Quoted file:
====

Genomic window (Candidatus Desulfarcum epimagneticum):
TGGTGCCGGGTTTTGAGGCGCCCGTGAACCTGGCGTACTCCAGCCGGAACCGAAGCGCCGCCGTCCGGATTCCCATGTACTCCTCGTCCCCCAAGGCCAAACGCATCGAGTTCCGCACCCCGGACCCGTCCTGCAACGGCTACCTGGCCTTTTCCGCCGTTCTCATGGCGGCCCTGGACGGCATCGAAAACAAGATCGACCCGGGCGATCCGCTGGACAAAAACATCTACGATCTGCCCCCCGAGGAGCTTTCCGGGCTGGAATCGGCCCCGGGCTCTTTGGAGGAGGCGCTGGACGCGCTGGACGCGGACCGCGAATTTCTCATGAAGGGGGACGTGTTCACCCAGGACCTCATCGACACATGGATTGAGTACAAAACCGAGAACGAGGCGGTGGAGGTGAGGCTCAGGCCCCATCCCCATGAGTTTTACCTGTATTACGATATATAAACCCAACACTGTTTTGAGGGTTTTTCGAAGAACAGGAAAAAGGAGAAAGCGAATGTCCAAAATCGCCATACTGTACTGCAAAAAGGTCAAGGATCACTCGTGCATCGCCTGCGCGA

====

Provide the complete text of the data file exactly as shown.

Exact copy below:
Genomic window (Candidatus Desulfarcum epimagneticum):
TGGTGCCGGGTTTTGAGGCGCCCGTGAACCTGGCGTACTCCAGCCGGAACCGAAGCGCCGCCGTCCGGATTCCCATGTACTCCTCGTCCCCCAAGGCCAAACGCATCGAGTTCCGCACCCCGGACCCGTCCTGCAACGGCTACCTGGCCTTTTCCGCCGTTCTCATGGCGGCCCTGGACGGCATCGAAAACAAGATCGACCCGGGCGATCCGCTGGACAAAAACATCTACGATCTGCCCCCCGAGGAGCTTTCCGGGCTGGAATCGGCCCCGGGCTCTTTGGAGGAGGCGCTGGACGCGCTGGACGCGGACCGCGAATTTCTCATGAAGGGGGACGTGTTCACCCAGGACCTCATCGACACATGGATTGAGTACAAAACCGAGAACGAGGCGGTGGAGGTGAGGCTCAGGCCCCATCCCCATGAGTTTTACCTGTATTACGATATATAAACCCAACACTGTTTTGAGGGTTTTTCGAAGAACAGGAAAAAGGAGAAAGCGAATGTCCAAAATCGCCATACTGTACTGCAAAAAGGTCAAGGATCACTCGTGCATCGCCTGCGCGA